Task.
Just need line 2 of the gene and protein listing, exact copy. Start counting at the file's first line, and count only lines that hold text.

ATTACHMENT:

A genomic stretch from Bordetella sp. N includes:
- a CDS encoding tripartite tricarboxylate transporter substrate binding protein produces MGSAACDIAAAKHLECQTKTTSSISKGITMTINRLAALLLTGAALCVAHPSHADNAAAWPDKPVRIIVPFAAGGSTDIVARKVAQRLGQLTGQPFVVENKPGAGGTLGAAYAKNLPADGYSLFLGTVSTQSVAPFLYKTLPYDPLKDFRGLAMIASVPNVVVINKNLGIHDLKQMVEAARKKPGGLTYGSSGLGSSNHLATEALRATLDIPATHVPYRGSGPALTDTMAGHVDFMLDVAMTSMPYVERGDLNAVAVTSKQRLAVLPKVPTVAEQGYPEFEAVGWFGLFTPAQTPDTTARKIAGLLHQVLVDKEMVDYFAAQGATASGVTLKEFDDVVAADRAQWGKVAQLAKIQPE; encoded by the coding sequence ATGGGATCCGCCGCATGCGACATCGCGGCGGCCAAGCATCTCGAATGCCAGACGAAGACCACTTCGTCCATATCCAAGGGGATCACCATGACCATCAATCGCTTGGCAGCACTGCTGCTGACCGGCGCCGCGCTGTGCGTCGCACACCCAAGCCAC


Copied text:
- a CDS encoding tripartite tricarboxylate transporter substrate binding protein produces MGSAACDIAAAKHLECQTKTTSSISKGITMTINRLAALLLTGAALCVAHPSHADNAAAWPDKPVRIIVPFAAGGSTDIVARKVAQRLGQLTGQPFVVENKPGAGGTLGAAYAKNLPADGYSLFLGTVSTQSVAPFLYKTLPYDPLKDFRGLAMIASVPNVVVINKNLGIHDLKQMVEAARKKPGGLTYGSSGLGSSNHLATEALRATLDIPATHVPYRGSGPALTDTMAGHVDFMLDVAMTSMPYVERGDLNAVAVTSKQRLAVLPKVPTVAEQGYPEFEAVGWFGLFTPAQTPDTTARKIAGLLHQVLVDKEMVDYFAAQGATASGVTLKEFDDVVAADRAQWGKVAQLAKIQPE; encoded by the coding sequence ATGGGATCCGCCGCATGCGACATCGCGGCGGCCAAGCATCTCGAATGCCAGACGAAGACCACTTCGTCCATATCCAAGGGGATCACCATGACCATCAATCGCTTGGCAGCACTGCTGCTGACCGGCGCCGCGCTGTGCGTCGCACACCCAAGCCAC